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Learning is key to success for independent MDs


Programs are now more affordable and time-sensitive; use them to survive market uncertainties.

stethoscope textbooks hand

As a physician, here’s something you probably know all too well; a pandemic is an exceedingly difficult time to lead an independent medical practice. Just weeks into the pandemic, the Medical Group Management Association (MGMA) found that COVID-19 had a negative financial impact on 97% of the 724 medical practices it surveyed. But evenbefore COVID, it was still a challenging field.

Small group and independent physicians are working harder than ever before, dealing with everything from complex value-based payment arrangements, to the ongoing acquisition of physician offices, to ever-changing technology. And yet, history tells us those physician leaders who acquire the right set of skills can better weather the uncertainty. The key is gaining the knowledge that will help you not only compete, but capitalize on current trends in healthcare. Online programs are one way to gain the knowledge needed.

Learning During COVID-19

There are a number of skills today’s independent physicians need, either for themselves or their administrators. These range from financial planning to staffing decisions. But if COVID has taught us anything, it’s that knowledge of other areas is needed as well. These include:

  1. Diversity and inclusion: The COVID-19 pandemic, along with the social justice movement, has highlighted issues of health equity and institutional racism that have been plaguing our country and our healthcare systems for decades. Finding out more about this issue will not only give important insights, but help you foster diversity and inclusion in your employee population and ensure greater health equity for the communities that you serve.
  2. Marketing and social media: Whether you are establishing a new practice or trying to grow your current practice, having strong marketing skills is essential. Unfortunately, “How to use Social Media” was never taught in medical school. Taking a marketing class or refresher, or encouraging other staff do so, can help you learn more about what today’s healthcare consumers are looking for, and how to use new social media tactics to reach them.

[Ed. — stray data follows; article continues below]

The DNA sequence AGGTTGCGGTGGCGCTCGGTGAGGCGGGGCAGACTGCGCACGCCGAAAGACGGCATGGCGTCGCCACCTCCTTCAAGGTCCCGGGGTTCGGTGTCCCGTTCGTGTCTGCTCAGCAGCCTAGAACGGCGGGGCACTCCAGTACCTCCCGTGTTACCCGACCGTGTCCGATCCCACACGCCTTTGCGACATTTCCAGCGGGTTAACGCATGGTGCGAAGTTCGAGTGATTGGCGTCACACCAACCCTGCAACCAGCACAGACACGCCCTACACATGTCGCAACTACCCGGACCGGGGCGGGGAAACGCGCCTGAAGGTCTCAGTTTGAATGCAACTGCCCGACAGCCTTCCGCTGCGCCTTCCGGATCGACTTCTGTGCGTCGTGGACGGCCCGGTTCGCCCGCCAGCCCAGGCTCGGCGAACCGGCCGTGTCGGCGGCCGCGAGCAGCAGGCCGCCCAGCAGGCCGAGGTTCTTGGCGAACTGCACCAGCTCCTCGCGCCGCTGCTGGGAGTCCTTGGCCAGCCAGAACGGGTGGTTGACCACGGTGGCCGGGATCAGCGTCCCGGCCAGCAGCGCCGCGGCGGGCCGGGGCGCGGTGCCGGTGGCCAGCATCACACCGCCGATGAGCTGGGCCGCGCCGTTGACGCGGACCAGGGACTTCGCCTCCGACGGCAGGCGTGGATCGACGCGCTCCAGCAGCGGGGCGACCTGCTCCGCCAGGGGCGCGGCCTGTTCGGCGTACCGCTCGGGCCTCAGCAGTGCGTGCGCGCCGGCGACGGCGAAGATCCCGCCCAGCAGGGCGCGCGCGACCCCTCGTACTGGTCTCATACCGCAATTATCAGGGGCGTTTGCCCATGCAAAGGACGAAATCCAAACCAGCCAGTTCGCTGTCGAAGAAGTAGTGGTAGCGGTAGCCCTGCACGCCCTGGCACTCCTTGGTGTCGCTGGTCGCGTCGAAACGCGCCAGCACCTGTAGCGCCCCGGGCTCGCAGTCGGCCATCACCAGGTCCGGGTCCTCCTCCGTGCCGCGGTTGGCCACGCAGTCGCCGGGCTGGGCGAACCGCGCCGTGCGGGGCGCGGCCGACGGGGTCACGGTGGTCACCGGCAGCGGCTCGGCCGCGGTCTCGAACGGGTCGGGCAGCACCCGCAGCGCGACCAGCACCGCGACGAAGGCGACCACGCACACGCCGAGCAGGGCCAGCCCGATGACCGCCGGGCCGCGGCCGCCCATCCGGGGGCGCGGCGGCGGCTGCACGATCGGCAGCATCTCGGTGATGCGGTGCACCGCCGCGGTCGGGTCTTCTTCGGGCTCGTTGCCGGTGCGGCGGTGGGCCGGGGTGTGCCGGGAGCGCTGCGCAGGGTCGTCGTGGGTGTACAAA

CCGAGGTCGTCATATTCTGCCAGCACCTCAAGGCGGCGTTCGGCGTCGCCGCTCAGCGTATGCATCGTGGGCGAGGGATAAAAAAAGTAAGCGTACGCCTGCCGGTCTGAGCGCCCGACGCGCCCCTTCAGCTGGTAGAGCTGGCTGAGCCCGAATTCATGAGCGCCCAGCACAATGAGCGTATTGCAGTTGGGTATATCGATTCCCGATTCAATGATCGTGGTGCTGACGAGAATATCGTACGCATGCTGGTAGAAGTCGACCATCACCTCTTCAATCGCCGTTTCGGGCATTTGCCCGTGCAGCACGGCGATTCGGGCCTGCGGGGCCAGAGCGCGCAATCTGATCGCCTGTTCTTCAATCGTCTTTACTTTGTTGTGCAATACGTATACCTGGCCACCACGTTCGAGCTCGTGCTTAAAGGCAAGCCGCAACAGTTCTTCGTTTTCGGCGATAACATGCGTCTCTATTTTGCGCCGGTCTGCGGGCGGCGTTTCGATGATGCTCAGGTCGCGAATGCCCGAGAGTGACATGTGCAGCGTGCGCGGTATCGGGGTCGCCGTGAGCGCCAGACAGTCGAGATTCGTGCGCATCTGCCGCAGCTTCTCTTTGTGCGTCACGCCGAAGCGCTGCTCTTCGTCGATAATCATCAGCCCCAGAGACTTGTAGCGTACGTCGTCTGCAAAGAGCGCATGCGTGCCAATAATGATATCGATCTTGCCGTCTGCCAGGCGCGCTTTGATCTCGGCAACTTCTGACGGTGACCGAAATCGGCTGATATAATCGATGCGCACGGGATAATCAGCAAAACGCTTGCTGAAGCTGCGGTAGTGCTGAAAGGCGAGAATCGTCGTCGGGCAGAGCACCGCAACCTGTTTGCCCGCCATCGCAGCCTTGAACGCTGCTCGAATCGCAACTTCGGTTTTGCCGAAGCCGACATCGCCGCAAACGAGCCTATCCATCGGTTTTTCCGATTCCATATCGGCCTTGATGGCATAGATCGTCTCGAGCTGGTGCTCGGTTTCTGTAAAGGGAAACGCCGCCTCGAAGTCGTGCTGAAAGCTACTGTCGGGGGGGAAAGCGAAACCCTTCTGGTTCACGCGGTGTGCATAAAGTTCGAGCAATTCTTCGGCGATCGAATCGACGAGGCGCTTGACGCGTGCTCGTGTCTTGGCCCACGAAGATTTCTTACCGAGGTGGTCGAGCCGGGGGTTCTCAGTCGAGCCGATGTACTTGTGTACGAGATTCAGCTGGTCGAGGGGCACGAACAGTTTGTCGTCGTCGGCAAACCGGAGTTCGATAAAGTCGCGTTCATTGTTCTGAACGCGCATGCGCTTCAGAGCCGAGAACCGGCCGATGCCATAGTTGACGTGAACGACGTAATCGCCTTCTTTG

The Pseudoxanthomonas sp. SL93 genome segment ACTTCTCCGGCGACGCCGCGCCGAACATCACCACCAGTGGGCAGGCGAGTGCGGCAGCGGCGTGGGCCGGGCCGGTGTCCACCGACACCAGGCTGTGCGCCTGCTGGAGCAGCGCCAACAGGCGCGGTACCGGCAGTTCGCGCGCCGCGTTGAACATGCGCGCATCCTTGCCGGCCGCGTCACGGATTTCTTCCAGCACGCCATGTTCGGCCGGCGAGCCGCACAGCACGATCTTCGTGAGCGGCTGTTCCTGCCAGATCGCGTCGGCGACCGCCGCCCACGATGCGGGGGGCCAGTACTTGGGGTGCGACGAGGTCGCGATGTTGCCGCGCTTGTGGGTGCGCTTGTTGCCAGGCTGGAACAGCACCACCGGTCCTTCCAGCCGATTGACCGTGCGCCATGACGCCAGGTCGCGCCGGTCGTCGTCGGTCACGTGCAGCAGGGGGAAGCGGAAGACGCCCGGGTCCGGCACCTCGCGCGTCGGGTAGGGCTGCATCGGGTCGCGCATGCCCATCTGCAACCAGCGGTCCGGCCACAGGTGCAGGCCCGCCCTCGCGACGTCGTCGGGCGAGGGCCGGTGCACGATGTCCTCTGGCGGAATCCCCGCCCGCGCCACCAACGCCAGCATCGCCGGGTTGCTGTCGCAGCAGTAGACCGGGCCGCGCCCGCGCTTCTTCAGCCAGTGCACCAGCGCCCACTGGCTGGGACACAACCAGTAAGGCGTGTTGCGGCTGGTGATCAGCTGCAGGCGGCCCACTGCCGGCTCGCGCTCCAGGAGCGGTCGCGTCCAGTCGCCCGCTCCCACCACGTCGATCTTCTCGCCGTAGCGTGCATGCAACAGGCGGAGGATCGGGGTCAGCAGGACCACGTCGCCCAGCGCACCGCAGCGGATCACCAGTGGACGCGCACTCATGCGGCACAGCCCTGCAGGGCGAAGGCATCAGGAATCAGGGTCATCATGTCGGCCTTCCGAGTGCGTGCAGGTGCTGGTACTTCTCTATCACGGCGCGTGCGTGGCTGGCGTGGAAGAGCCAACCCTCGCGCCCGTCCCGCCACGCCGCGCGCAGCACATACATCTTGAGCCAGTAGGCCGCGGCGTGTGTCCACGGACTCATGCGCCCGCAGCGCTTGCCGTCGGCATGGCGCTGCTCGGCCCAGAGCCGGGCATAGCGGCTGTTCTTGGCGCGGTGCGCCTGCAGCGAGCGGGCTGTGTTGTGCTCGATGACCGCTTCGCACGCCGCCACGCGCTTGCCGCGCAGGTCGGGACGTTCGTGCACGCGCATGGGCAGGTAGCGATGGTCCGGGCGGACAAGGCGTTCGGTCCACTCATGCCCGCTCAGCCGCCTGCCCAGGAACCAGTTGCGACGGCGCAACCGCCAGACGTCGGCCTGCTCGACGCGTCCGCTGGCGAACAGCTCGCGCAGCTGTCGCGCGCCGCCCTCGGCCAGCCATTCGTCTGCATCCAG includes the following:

3. Project Management: Need to determine how to roll out a new EHR or shift to a new care model? Project management insights are essential. Yet this is another skill set not taught in medical school. Skills in project management help with current practice challenges and can be of value if you decide to move to another organization in the future.
  4. Liability and Compliance: In times of COVID, medical practices confront a variety of new and complex legal issues, especially around malpractice, compliance, bioethics, and HIPAA. This is another topic that can be effectively covered through online education.

Tips for Finding the Right Educational Programs

In the new era of virtual-everything, taking programs to build these skills has become more convenient. Additionally,many certificate programs and online degrees are now accessible financially and take less time to complete. The advice I always give students is,

  • Seek out programs that meet you where you are. There is a plethora of workforce development programs. Look for ones that have the content that you need to navigate today’s times. Make sure the course provides the CE hours you need and that it is affiliated with a reputable and respected institution.
  • Compare prices. Affordability is key for any program or service. Many programs offer a range of payment options, especially ones that fit the budgets for smaller practices.
  • Look for flexible programs, but not at the cost of being rigorous. Good courses will let you work at your own pace; however, they will also require a “check-in” with the instructor, ways to engage with classmates, and reasonable timelines for each unit.
  • Note who develops and leads the program. You’ll want to explore online programs created by healthcare leaders—instructors with real-world experience—for the healthcare industry.
  • Look for recognized and respected university affiliations. It helps to have programs backed by recognized institutions that give you a certificate or degree upon completion that means something to you and others.

Going “back to school” takes an investment of time and energy; however, finding the educational programs that meet the needs of you and your practice can provide many benefits. One of the most important is the ability to connect with industry experts and peers who can share their experiences and provide new ideas and solutions. 

Additionally, taking programs to gain the skills and insights to survive the current market uncertainty can now be accomplished in convenient and affordable ways. And that experience may well prove to be what you need to future-proof your practice, prevent burn-out, and ensure you continue to meet the needs of your patients.

About the Author 

Julie DeLoia, PhD is the Chief Academic Officer for Dignity Health Global Education (DHGE). Dr. DeLoia is both a distinguished scientist and academic administrator who has taught at all levels of higher education.

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